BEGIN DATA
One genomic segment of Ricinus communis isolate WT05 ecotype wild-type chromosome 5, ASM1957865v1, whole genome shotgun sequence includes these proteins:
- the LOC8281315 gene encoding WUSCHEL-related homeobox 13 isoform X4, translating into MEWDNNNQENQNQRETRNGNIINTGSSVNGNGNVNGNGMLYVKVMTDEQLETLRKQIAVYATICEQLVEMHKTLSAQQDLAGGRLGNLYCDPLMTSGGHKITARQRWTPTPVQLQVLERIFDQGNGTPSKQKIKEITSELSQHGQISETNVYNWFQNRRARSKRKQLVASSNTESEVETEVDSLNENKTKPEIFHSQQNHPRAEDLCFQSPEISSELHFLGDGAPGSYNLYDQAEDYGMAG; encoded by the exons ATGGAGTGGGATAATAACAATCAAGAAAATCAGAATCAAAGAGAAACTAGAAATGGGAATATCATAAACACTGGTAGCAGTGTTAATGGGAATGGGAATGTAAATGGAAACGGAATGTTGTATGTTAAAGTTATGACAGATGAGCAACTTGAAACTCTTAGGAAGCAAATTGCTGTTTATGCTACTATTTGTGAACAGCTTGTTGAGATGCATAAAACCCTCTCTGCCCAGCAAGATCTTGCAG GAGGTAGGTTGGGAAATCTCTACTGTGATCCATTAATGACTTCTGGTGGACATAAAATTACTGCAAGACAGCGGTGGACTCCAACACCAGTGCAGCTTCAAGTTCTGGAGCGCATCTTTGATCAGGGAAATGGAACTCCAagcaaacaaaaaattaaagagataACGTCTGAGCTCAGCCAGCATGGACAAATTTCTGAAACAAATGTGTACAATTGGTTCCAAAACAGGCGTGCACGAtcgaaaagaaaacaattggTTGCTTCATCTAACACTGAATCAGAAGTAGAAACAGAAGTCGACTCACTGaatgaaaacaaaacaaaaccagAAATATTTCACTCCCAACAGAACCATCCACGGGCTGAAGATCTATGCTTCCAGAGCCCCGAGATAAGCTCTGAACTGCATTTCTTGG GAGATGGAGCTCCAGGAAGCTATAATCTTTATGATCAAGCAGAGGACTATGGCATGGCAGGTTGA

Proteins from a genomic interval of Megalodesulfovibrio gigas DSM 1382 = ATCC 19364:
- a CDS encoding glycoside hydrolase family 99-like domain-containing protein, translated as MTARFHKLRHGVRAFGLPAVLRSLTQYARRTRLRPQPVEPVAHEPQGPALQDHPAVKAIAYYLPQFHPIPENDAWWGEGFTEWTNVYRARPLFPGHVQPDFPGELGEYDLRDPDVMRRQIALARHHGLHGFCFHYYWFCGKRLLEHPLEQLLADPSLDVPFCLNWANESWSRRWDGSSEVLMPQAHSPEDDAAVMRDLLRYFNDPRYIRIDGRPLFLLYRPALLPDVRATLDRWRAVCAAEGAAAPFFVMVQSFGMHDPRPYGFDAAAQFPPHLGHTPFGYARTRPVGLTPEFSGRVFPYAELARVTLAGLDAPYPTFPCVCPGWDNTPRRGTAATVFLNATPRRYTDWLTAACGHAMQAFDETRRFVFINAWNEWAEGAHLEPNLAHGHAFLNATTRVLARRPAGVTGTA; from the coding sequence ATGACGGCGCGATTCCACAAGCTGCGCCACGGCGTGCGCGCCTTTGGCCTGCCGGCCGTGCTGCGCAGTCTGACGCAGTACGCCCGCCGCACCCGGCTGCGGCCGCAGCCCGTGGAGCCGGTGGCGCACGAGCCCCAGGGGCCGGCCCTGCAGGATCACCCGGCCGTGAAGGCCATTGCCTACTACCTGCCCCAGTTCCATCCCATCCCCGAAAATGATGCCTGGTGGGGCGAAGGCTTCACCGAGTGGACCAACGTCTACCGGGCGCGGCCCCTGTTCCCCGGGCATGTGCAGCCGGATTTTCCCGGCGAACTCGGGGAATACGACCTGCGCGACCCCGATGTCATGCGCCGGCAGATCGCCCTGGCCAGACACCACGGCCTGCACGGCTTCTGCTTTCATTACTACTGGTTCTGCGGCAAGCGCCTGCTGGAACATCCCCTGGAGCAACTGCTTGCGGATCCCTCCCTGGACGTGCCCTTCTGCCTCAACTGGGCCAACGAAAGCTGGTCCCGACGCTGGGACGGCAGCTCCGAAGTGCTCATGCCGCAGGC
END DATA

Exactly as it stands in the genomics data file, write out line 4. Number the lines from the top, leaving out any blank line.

- a CDS encoding glycoside hydrolase family 99-like domain-containing protein, translated as MTARFHKLRHGVRAFGLPAVLRSLTQYARRTRLRPQPVEPVAHEPQGPALQDHPAVKAIAYYLPQFHPIPENDAWWGEGFTEWTNVYRARPLFPGHVQPDFPGELGEYDLRDPDVMRRQIALARHHGLHGFCFHYYWFCGKRLLEHPLEQLLADPSLDVPFCLNWANESWSRRWDGSSEVLMPQAHSPEDDAAVMRDLLRYFNDPRYIRIDGRPLFLLYRPALLPDVRATLDRWRAVCAAEGAAAPFFVMVQSFGMHDPRPYGFDAAAQFPPHLGHTPFGYARTRPVGLTPEFSGRVFPYAELARVTLAGLDAPYPTFPCVCPGWDNTPRRGTAATVFLNATPRRYTDWLTAACGHAMQAFDETRRFVFINAWNEWAEGAHLEPNLAHGHAFLNATTRVLARRPAGVTGTA; from the coding sequence ATGACGGCGCGATTCCACAAGCTGCGCCACGGCGTGCGCGCCTTTGGCCTGCCGGCCGTGCTGCGCAGTCTGACGCAGTACGCCCGCCGCACCCGGCTGCGGCCGCAGCCCGTGGAGCCGGTGGCGCACGAGCCCCAGGGGCCGGCCCTGCAGGATCACCCGGCCGTGAAGGCCATTGCCTACTACCTGCCCCAGTTCCATCCCATCCCCGAAAATGATGCCTGGTGGGGCGAAGGCTTCACCGAGTGGACCAACGTCTACCGGGCGCGGCCCCTGTTCCCCGGGCATGTGCAGCCGGATTTTCCCGGCGAACTCGGGGAATACGACCTGCGCGACCCCGATGTCATGCGCCGGCAGATCGCCCTGGCCAGACACCACGGCCTGCACGGCTTCTGCTTTCATTACTACTGGTTCTGCGGCAAGCGCCTGCTGGAACATCCCCTGGAGCAACTGCTTGCGGATCCCTCCCTGGACGTGCCCTTCTGCCTCAACTGGGCCAACGAAAGCTGGTCCCGACGCTGGGACGGCAGCTCCGAAGTGCTCATGCCGCAGGC